Biology of Phytobia setosa, a Cambium Miner of Sugar Maple1

Authors: HANSON, J. B.; BENJAMIN, D. M.

Source: Journal of Economic Entomology, Volume 60, Number 5, October 1967 , pp. 1351-1355(5)

Publisher: Entomological Society of America

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The sugar maple cambium miner, Phytobia setosa (Loew), forms elongate serpentine mines in the cambium of living sugar maple and red maple. The mines appear as brown streaks in lathe-turned veneer. P. setosa damage has been found in 7 States, the District of Columbia, and in the province of Quebec, Canada. Adults emerge in the first week of May and the females lay their eggs singly on 1-year-old twigs. The larvae have 3 instars, mining from mid-May until late July. The larvae leave the host via the primary roots to pupate beginning early July and overwinter as puparia. The solitary parasite Symphya agromyzae Rohwer was reared from a puparium of P. setosa and is the first record of this parasite from Wisconsin.

Document Type: Research Article

Publication date: October 1, 1967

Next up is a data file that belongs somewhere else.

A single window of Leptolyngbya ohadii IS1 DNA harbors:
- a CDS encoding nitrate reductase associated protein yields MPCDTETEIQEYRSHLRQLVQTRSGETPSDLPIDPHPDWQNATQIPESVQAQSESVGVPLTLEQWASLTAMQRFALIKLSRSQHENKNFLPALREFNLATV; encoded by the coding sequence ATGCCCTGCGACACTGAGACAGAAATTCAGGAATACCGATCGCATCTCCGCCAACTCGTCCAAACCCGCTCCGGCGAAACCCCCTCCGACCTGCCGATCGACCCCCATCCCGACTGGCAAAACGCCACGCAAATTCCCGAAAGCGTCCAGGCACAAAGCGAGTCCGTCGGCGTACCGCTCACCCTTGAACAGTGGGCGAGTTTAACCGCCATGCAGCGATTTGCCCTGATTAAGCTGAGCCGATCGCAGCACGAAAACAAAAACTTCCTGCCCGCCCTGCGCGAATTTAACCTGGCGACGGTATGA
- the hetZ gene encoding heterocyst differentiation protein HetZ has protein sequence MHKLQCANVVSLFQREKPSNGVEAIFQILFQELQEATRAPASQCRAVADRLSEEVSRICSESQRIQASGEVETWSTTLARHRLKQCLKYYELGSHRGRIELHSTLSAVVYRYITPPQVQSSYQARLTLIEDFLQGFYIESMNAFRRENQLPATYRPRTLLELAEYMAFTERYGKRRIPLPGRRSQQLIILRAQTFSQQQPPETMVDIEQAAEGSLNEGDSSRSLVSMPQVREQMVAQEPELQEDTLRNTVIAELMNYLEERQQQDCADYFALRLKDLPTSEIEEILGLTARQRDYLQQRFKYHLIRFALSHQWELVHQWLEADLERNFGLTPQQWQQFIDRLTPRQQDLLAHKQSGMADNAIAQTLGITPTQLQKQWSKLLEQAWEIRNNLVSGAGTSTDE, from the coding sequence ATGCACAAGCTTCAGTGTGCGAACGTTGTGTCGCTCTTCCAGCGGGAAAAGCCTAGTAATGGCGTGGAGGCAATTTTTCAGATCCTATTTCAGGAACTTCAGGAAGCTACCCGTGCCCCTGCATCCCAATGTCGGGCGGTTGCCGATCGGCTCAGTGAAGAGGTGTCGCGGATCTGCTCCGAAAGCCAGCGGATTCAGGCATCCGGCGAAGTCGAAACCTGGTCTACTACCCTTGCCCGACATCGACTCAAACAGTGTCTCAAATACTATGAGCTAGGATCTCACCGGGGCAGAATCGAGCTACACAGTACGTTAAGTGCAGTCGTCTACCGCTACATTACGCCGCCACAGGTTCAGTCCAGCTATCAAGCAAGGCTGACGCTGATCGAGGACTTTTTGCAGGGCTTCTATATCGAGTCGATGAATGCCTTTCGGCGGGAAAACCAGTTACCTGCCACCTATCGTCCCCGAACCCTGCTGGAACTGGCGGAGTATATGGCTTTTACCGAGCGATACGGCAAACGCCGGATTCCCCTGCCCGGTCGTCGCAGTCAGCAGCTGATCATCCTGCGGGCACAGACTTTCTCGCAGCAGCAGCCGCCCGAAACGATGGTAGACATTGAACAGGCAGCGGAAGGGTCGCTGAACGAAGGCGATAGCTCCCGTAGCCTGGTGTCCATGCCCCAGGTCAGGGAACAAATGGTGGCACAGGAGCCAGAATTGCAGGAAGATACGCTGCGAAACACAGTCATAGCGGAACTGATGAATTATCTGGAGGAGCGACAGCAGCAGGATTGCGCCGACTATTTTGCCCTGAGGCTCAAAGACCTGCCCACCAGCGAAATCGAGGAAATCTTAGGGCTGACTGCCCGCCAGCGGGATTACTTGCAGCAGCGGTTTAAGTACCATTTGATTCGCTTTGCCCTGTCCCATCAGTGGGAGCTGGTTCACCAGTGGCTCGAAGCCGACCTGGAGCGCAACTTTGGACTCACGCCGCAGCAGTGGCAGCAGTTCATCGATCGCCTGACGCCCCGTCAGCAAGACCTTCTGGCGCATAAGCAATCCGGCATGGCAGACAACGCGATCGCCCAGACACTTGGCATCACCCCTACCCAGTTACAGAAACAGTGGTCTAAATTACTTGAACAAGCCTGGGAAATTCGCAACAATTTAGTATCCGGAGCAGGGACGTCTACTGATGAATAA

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  • Journal of Economic Entomology is published bimonthly in February, April, June, August, October, and December. The journal publishes articles on the economic significance of insects and is divided into the following sections: apiculture & social insects; arthropods in relation to plant disease; forum; insecticide resistance and resistance management; ecotoxicology; biological and microbial control; ecology and behavior; sampling and biostatistics; household and structural insects; medical entomology; molecular entomology; veterinary entomology; forest entomology; horticultural entomology; field and forage crops, and small grains; stored-product; commodity treatment and quarantine entomology; and plant resistance. In addition to research papers, Journal of Economic Entomology publishes Letters to the Editor, interpretive articles in a Forum section, Short Communications, Rapid Communications, and Book Reviews.
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